P.s. The photographer I was speaking of earlier was Ansel Adams




  
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Picture ­ North ­ Carolina
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Mar 19, 2015 05:51 |  #9

monkey44 wrote in post #17481307 (external link)
it's very possible many of the photos with extensive PP are taken by shooters that don't know how to use a camera properly

One of the best (albeit one of the most ignorant) trolls I have seen on this tired, old, re-hashed subject so far.


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Mar 19, 2015 06:16 |  #10

Starting a thread with a title like this is bound to get people upset and aggressive. Here's my take:

Some people are very good at post processing, and use that to their advantage to create images others can't.

Some people are very good in preparation, composition, and lighting, and use that to their advantage to create images others can't.

The rest of us (myself included) fall somewhere in between. We create images, post process them to our liking (or our clients), and still come up with something others can't- because no matter what software, filters, bought or created photoshop actions, or sharing platform we use, it's always going to be a little bit different than the last person.

Here's how your post sounds after reading it twice:

"Other people edit images differently than I do, are getting paid to publish images, and then other people call it creative, and it makes me upset because I don't like those images, so I'm going to complain to the internet."




  
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monkey44
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Mar 19, 2015 10:33 as a reply to  @ Picture North Carolina's post |  #11

PNC :: You're entitled to your opinion - doesn't make you correct ... it's just your opinion. My comment was a general comment about those who PP a lot, and claim they didn't and claim the photo is as they saw it in nature -- as in the OP statement.

IF you quote me out of context, or partially, as you did, it makes less sense for you to comment at all.

Many use PP for an artistic expression, and in fact some do it extremely well -- my statement was about claiming credit for (well-done) digital manipulation, rather than claiming "this is truly what I saw in nature" when it's so obviously not.

Both have their place in the artistic world ... and should be equally respected and acknowledged in the appropriate venues ... and labeled as same.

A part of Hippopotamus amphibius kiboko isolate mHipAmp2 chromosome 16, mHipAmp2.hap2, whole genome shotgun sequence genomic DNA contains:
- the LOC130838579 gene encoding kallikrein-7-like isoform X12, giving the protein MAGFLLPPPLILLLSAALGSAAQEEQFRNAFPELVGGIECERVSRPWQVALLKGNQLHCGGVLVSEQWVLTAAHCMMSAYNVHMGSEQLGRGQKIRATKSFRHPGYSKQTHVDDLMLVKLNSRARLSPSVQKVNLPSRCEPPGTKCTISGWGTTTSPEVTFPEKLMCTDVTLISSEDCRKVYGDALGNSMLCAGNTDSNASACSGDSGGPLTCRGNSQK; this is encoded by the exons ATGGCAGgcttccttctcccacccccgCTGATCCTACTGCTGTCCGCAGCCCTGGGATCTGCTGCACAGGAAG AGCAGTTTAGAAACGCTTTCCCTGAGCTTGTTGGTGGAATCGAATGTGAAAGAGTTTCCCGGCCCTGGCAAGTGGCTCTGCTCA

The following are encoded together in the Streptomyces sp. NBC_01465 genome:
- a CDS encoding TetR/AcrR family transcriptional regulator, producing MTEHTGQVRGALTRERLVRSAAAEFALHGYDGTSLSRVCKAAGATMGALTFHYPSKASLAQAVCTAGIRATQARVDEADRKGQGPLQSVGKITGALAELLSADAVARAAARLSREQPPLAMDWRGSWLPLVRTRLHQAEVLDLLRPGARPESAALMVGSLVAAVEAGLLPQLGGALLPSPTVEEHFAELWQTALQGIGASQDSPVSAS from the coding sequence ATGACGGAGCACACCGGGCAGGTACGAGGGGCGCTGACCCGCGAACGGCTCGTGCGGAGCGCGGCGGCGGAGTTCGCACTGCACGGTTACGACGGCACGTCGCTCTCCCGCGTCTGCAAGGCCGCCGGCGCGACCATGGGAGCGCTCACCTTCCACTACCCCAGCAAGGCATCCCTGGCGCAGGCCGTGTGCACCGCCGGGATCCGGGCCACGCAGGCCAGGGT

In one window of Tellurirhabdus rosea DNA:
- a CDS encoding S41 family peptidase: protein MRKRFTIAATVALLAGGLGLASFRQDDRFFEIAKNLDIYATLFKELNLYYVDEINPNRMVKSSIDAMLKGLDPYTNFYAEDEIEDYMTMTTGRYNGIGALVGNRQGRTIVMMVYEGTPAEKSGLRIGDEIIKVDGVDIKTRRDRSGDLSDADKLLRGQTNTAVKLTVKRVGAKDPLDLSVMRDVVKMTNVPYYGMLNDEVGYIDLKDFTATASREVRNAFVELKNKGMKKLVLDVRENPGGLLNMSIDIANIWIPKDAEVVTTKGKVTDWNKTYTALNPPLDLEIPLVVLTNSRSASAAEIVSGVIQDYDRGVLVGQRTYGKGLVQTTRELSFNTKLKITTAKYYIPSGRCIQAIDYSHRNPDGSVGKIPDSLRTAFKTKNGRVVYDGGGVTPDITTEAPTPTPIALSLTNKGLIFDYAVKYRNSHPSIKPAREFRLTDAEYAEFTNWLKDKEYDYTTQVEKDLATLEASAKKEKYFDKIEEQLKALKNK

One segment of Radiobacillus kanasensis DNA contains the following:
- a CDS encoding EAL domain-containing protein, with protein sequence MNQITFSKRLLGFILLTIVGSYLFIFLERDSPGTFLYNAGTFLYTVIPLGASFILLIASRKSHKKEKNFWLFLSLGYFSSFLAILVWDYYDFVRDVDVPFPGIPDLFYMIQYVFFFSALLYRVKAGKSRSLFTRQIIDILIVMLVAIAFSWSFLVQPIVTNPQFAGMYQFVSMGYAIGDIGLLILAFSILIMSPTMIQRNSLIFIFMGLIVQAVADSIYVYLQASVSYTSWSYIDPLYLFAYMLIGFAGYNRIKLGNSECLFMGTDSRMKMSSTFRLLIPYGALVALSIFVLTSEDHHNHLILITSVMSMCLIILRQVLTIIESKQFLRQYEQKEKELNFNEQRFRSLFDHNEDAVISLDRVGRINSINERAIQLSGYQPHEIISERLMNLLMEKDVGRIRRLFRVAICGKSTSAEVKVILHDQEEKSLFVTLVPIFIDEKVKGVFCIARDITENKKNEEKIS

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AZGeorge
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Mar 19, 2015 13:19 |  #12

Why the fuss about descriptive language?

It seems to me that our work stands and falls on its own. The use or avoidance of "creative vision" or similar phrases does not change the quality of the image. I don't happen to use the language and ignore it when read or heard. I also, except as a matter of continuing education, don't care about the nature and amount of post processing employed. If one glorious image was produced with minimal post shooting attention and the other with every so modified it has no resemblance to the SOC version, the are both still glorious.

With my particular set of skills and tastes getting a shot to look something like what I want requires something in the wide range between zero and maximum manipulation. That makes sense because what I see in my head has only some resemblance to the reflected light off the scene. My modern cameras do fine work in catching the reflected light. It's up to me, working behind the lens and in front of the monitor, to get the image I want.


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panicatnabisco
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Mar 20, 2015 01:07 |  #13

davebreal wrote in post #17480310 (external link)
Words and photo by Dave Blinder.

Too bad they're both aren't good example of this "creative vision" you're trying to define. What's so upsetting about other styles and techniques? Do you want us all to use a Dave Blinder lightroom preset so all our photos look the same?


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Tom ­ Reichner
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Mar 20, 2015 01:16 |  #14

I was really hoping that the OP, Dave, would check back in to this thread. There have been a lot of questions for him, as well as many opinionated comments. I would be interested to see him address what has been said and asked thus far.

I have a question for him, too. It regards the photo he posted. I've been wondering why it was posted, and would like to know the significance of this photo, and how it fits into this thread.


"Your" and "you're" are different words with completely different meanings - please use the correct one.
"They're", "their", and "there" are different words with completely different meanings - please use the correct one.
"Fare" and "fair" are different words with completely different meanings - please use the correct one. The proper expression is "moot point", NOT "mute point".

  
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moose10101
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Mar 20, 2015 09:01 |  #15

gremlin75 wrote in post #17481647 (external link)
P.s. The photographer I was speaking of earlier was Ansel Adams

You mean Ansel didn't live on a planet where the midday sky was always black???